Change isn’t a good thing for Japanese rheumatoid arthritis patients

Change isn’t a good thing for Japanese rheumatoid arthritis patients

Researchers led by Osaka University find that some Japanese rheumatoid arthritis patients are genetically predisposed to interstitial lung disease

Aug 1, 2020Life Sciences & Medicine

In many cases, a complex interplay between our genes and the environment governs whether or not we will develop a certain disease. Interestingly though, researchers are discovering that the genetic component of disease predisposition may depend on our ethnic background.

In a study published recently in Annals of the Rheumatic Diseases, a team of researchers led by Osaka University identified a genetic variant in the Japanese population that increases the likelihood of interstitial lung disease (ILD) among rheumatoid arthritis (RA) patients.

RA is an inflammatory autoimmune disease that primarily affects the joints but can also damage the heart, eyes, lungs, skin, and vascular system. ILD, a group of conditions characterized by fibrosis, or scarring, of the lung tissue, is one of the most common complications of RA and carries with it a significantly higher risk of death than uncomplicated RA.

“Previous studies have linked several genetic variants with an increased risk of ILD-complicated RA, but these risk variants do not hold for non-European populations,” explains study lead author Yuya Shirai. “We therefore screened the genomes of almost 5,000 Japanese RA patients with and without ILD in search of novel genetic variants associated with ILD-complicated RA in the Japanese population.”

Small variations in the sequence of a gene, often even a single nucleotide, can result in subtle changes in function. Using an approach called a genome-wide association study, the researchers found a variation at a single genetic locus on chromosome 7 that was more common among Japanese RA patients with ILD than those without.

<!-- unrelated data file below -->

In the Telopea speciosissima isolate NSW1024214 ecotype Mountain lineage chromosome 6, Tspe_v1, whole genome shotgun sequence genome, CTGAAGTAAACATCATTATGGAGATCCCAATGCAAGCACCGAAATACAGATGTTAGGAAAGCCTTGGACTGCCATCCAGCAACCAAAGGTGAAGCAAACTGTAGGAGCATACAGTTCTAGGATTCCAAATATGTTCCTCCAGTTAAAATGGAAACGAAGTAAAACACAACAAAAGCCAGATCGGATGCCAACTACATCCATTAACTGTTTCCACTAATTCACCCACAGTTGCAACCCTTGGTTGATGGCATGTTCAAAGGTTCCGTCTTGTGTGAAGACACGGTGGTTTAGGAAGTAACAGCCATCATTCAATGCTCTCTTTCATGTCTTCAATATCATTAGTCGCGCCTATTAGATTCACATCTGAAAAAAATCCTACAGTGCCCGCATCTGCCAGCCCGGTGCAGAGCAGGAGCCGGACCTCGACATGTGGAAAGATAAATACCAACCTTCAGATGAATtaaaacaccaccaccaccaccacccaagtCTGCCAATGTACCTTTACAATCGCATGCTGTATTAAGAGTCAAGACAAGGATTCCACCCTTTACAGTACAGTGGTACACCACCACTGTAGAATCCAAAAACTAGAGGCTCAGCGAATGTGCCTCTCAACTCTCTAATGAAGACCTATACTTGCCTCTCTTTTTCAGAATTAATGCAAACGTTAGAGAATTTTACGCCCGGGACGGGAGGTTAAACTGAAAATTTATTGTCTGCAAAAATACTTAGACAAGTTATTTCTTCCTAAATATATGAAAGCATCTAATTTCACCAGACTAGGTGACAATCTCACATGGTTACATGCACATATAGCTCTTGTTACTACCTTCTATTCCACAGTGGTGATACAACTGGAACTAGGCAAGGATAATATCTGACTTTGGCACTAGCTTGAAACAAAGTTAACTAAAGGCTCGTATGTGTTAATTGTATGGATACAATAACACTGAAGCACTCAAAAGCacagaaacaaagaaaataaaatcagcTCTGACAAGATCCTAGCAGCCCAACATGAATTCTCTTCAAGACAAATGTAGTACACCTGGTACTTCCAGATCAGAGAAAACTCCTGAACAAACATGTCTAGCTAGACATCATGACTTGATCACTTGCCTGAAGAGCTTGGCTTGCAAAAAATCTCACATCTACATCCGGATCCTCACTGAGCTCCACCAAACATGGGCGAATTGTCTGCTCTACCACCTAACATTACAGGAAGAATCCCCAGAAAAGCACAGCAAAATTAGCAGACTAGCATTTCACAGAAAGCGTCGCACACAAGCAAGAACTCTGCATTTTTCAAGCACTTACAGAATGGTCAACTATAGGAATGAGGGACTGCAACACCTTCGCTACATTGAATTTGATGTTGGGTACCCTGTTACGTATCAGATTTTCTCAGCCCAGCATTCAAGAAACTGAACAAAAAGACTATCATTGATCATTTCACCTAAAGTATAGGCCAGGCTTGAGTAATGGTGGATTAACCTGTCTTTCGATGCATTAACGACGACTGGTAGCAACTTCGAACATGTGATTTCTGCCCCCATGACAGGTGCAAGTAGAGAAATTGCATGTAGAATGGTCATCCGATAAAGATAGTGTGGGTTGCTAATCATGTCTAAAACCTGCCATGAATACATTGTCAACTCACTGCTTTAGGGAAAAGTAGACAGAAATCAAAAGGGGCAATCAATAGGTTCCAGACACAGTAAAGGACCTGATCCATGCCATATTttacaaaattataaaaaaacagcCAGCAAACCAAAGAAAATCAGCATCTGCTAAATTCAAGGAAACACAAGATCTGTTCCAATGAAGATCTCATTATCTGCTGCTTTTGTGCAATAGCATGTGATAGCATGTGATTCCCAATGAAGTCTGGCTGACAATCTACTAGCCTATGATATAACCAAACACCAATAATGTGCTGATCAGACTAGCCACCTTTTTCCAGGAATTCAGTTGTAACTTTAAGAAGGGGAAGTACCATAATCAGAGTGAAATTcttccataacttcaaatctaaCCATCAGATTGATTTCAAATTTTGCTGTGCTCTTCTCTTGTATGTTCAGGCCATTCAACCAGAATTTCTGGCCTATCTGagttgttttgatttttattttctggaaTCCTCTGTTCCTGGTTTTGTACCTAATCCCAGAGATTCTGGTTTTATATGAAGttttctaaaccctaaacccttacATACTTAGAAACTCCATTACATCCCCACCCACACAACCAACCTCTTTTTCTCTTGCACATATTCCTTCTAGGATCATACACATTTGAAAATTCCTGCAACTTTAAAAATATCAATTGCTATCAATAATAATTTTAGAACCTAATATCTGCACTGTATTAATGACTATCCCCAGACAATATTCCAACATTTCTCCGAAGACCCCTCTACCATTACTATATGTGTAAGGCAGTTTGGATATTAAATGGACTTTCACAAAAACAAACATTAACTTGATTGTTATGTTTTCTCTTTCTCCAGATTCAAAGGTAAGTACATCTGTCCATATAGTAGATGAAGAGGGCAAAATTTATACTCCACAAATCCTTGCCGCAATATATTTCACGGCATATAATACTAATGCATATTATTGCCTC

“The genetic variant was also strongly associated with chest CT image patterns indicative of lung fibrosis and conferred a slightly increased risk of ILD in non-RA individuals,” says Shirai.

More in-depth analysis revealed that the risk variant was located within a gene called RPA3 , which previous studies have shown is essential for the cellular response to DNA damage and the regulation of telomeres, the regions at the ends of chromosomes that protect against degradation. One of the most common outcomes of telomere dysfunction is lung fibrosis.

“Based on our findings, we predict that the identified variant increases the risk of RA with ILD by altering the expression of RPA3 , triggering fibrosis of the lung tissue,” explains corresponding author Yukinori Okada. “Our study helps unravel the complicated etiology of RA, particularly among non-European patients, and may help further the development of personalized medicine for RA patients.”

Figure 1: A novel genetic locus related to interstitial lung disease was identified following genomic analysis of 5,000 rheumatoid arthritis patients.

Figure 2: Odds ratios and 95% confidence intervals for the novel genetic polymorphism, which were classified based on the cohorts (left) and the chest CT image patterns (right). The vertical dotted line indicates an odds ratio of 1, while the size of each diamond reflects the sample size for each individual category. The further the diamond is positioned to the right, the greater the likelihood of interstitial lung disease.

The article, “Association of the RPA3-UMAD1 locus with interstitial lung diseases complicated with rheumatoid arthritis in Japanese,” was published in Annals of the Rheumatic Diseases at DOI: .

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